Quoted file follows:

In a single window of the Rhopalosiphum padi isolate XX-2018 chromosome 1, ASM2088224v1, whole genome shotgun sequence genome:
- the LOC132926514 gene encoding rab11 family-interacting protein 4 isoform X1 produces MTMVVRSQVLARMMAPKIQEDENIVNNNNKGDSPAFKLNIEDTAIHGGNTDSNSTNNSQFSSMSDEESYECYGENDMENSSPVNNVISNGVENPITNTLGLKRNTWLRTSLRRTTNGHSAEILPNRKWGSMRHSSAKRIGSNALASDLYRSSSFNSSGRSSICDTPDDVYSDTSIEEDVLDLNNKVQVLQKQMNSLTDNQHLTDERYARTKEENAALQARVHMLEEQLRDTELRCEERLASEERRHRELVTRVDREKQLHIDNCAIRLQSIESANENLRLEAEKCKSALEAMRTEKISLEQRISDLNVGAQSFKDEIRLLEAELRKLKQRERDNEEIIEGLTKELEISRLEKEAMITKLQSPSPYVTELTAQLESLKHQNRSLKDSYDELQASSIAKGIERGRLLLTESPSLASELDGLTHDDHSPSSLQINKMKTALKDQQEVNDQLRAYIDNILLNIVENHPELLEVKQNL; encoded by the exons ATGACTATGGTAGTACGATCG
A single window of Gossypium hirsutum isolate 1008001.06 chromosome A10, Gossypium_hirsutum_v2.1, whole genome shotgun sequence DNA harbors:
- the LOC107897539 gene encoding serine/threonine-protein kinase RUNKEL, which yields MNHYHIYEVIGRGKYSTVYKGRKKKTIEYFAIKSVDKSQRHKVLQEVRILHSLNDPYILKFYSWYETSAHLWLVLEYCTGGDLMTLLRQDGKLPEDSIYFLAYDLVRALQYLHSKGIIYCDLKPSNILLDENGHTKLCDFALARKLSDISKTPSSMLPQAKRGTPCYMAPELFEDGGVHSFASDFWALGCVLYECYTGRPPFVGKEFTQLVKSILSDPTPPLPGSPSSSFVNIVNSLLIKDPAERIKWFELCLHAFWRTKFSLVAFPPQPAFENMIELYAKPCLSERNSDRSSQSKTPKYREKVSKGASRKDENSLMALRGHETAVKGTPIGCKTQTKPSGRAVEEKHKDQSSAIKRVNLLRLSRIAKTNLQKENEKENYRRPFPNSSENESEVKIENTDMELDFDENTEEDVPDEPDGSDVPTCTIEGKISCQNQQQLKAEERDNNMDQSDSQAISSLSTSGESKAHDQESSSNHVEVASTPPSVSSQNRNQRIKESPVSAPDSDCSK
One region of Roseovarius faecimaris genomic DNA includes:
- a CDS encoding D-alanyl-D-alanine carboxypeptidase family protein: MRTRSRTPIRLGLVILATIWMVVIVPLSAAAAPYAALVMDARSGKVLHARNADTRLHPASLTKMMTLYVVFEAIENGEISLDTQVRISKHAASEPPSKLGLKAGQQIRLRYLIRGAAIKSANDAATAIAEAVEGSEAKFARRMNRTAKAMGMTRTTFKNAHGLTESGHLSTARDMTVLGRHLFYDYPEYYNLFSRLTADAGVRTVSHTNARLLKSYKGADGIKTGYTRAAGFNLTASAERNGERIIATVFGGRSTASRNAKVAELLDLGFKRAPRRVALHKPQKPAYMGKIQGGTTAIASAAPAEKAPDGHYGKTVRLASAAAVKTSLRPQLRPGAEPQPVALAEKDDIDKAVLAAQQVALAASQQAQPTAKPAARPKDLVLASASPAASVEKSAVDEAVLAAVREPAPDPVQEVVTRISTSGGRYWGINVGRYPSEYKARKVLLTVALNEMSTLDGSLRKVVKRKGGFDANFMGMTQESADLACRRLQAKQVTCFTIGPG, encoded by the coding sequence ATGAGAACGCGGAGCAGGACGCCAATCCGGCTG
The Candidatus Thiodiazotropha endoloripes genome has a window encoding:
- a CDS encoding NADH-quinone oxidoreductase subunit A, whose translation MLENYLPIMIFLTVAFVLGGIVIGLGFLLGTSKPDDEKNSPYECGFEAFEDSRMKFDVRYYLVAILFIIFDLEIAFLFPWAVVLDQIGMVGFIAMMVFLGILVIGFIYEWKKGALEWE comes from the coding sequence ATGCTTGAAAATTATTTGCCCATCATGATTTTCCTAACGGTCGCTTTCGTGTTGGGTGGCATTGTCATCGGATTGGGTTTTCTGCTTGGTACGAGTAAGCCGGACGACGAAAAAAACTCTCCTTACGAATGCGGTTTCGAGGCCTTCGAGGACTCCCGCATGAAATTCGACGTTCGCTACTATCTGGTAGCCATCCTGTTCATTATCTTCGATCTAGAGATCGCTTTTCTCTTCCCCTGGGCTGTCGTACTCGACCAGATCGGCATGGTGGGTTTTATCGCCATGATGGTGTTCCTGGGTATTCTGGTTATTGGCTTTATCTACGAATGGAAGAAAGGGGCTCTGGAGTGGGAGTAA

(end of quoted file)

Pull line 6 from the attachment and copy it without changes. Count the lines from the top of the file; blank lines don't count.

- a CDS encoding D-alanyl-D-alanine carboxypeptidase family protein: MRTRSRTPIRLGLVILATIWMVVIVPLSAAAAPYAALVMDARSGKVLHARNADTRLHPASLTKMMTLYVVFEAIENGEISLDTQVRISKHAASEPPSKLGLKAGQQIRLRYLIRGAAIKSANDAATAIAEAVEGSEAKFARRMNRTAKAMGMTRTTFKNAHGLTESGHLSTARDMTVLGRHLFYDYPEYYNLFSRLTADAGVRTVSHTNARLLKSYKGADGIKTGYTRAAGFNLTASAERNGERIIATVFGGRSTASRNAKVAELLDLGFKRAPRRVALHKPQKPAYMGKIQGGTTAIASAAPAEKAPDGHYGKTVRLASAAAVKTSLRPQLRPGAEPQPVALAEKDDIDKAVLAAQQVALAASQQAQPTAKPAARPKDLVLASASPAASVEKSAVDEAVLAAVREPAPDPVQEVVTRISTSGGRYWGINVGRYPSEYKARKVLLTVALNEMSTLDGSLRKVVKRKGGFDANFMGMTQESADLACRRLQAKQVTCFTIGPG, encoded by the coding sequence ATGAGAACGCGGAGCAGGACGCCAATCCGGCTG